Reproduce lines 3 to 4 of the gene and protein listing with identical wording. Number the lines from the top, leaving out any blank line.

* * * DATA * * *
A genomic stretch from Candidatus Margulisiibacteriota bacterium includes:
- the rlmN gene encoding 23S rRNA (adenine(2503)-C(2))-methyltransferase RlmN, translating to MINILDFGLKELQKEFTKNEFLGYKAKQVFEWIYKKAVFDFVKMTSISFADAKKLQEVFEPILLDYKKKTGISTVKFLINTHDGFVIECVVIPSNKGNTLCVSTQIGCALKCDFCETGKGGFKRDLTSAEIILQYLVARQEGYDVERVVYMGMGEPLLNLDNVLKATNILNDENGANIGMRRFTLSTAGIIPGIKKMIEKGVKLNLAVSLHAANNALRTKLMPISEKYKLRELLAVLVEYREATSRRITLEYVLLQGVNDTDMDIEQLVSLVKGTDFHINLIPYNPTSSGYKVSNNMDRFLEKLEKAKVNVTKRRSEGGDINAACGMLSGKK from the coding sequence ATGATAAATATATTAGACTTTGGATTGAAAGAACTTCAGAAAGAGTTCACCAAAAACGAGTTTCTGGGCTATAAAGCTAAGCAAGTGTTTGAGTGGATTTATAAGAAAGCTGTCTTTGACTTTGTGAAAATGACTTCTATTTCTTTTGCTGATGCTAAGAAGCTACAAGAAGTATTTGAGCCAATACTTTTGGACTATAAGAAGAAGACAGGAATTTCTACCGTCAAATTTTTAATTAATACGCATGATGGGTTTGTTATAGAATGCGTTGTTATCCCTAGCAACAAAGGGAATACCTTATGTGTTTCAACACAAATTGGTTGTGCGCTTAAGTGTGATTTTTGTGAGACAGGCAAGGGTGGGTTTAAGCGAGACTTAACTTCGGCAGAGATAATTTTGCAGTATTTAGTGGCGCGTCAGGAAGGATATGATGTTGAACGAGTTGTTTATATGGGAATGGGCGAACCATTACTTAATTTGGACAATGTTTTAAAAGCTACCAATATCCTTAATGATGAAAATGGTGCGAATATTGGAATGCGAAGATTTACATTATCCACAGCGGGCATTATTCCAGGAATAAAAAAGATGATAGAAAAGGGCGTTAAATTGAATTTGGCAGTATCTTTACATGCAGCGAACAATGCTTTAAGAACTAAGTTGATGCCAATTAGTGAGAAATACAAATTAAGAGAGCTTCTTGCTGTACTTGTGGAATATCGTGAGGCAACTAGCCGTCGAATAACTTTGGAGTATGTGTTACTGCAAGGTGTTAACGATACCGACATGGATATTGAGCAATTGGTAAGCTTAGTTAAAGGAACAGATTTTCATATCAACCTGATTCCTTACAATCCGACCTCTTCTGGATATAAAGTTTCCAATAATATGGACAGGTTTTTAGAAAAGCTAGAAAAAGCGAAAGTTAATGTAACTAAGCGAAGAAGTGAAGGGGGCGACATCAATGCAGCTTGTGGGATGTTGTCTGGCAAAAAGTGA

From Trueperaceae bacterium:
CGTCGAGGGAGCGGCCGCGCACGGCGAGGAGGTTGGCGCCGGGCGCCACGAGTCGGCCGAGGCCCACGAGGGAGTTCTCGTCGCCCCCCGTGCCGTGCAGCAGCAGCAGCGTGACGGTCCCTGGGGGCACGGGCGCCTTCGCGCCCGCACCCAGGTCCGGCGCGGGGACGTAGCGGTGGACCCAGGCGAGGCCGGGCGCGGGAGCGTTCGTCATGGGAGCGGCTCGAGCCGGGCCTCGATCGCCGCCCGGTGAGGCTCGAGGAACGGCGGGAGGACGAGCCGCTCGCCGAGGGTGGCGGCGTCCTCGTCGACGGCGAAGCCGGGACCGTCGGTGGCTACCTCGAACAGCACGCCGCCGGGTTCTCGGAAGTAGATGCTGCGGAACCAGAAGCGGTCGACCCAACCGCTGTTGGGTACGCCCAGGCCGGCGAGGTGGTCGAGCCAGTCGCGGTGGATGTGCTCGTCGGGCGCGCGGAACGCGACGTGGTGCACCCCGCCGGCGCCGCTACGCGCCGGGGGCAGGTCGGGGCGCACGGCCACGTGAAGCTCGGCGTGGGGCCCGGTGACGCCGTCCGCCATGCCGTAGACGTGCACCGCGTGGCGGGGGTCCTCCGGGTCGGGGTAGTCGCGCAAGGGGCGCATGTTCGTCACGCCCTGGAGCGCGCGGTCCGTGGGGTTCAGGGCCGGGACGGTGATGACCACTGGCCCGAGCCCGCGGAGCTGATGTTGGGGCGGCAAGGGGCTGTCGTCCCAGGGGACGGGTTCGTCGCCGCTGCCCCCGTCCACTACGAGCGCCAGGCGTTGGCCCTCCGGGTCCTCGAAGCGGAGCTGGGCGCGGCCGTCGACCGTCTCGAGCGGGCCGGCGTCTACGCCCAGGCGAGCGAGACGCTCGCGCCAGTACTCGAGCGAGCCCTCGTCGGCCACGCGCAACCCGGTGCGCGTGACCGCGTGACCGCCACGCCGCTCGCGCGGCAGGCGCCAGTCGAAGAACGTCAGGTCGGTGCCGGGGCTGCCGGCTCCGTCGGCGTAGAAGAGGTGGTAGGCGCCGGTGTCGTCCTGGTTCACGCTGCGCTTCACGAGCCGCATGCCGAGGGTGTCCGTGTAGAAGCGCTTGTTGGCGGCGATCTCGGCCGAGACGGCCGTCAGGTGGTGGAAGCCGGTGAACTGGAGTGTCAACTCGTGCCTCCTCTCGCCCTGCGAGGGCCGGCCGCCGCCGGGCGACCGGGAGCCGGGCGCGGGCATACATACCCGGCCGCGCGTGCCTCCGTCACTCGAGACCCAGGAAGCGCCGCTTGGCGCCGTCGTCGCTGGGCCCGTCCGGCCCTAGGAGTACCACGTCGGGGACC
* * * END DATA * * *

From Trueperaceae bacterium:
CGTCGAGGGAGCGGCCGCGCACGGCGAGGAGGTTGGCGCCGGGCGCCACGAGTCGGCCGAGGCCCACGAGGGAGTTCTCGTCGCCCCCCGTGCCGTGCAGCAGCAGCAGCGTGACGGTCCCTGGGGGCACGGGCGCCTTCGCGCCCGCACCCAGGTCCGGCGCGGGGACGTAGCGGTGGACCCAGGCGAGGCCGGGCGCGGGAGCGTTCGTCATGGGAGCGGCTCGAGCCGGGCCTCGATCGCCGCCCGGTGAGGCTCGAGGAACGGCGGGAGGACGAGCCGCTCGCCGAGGGTGGCGGCGTCCTCGTCGACGGCGAAGCCGGGACCGTCGGTGGCTACCTCGAACAGCACGCCGCCGGGTTCTCGGAAGTAGATGCTGCGGAACCAGAAGCGGTCGACCCAACCGCTGTTGGGTACGCCCAGGCCGGCGAGGTGGTCGAGCCAGTCGCGGTGGATGTGCTCGTCGGGCGCGCGGAACGCGACGTGGTGCACCCCGCCGGCGCCGCTACGCGCCGGGGGCAGGTCGGGGCGCACGGCCACGTGAAGCTCGGCGTGGGGCCCGGTGACGCCGTCCGCCATGCCGTAGACGTGCACCGCGTGGCGGGGGTCCTCCGGGTCGGGGTAGTCGCGCAAGGGGCGCATGTTCGTCACGCCCTGGAGCGCGCGGTCCGTGGGGTTCAGGGCCGGGACGGTGATGACCACTGGCCCGAGCCCGCGGAGCTGATGTTGGGGCGGCAAGGGGCTGTCGTCCCAGGGGACGGGTTCGTCGCCGCTGCCCCCGTCCACTACGAGCGCCAGGCGTTGGCCCTCCGGGTCCTCGAAGCGGAGCTGGGCGCGGCCGTCGACCGTCTCGAGCGGGCCGGCGTCTACGCCCAGGCGAGCGAGACGCTCGCGCCAGTACTCGAGCGAGCCCTCGTCGGCCACGCGCAACCCGGTGCGCGTGACCGCGTGACCGCCACGCCGCTCGCGCGGCAGGCGCCAGTCGAAGAACGTCAGGTCGGTGCCGGGGCTGCCGGCTCCGTCGGCGTAGAAGAGGTGGTAGGCGCCGGTGTCGTCCTGGTTCACGCTGCGCTTCACGAGCCGCATGCCGAGGGTGTCCGTGTAGAAGCGCTTGTTGGCGGCGATCTCGGCCGAGACGGCCGTCAGGTGGTGGAAGCCGGTGAACTGGAGTGTCAACTCGTGCCTCCTCTCGCCCTGCGAGGGCCGGCCGCCGCCGGGCGACCGGGAGCCGGGCGCGGGCATACATACCCGGCCGCGCGTGCCTCCGTCACTCGAGACCCAGGAAGCGCCGCTTGGCGCCGTCGTCGCTGGGCCCGTCCGGCCCTAGGAGTACCACGTCGGGGACC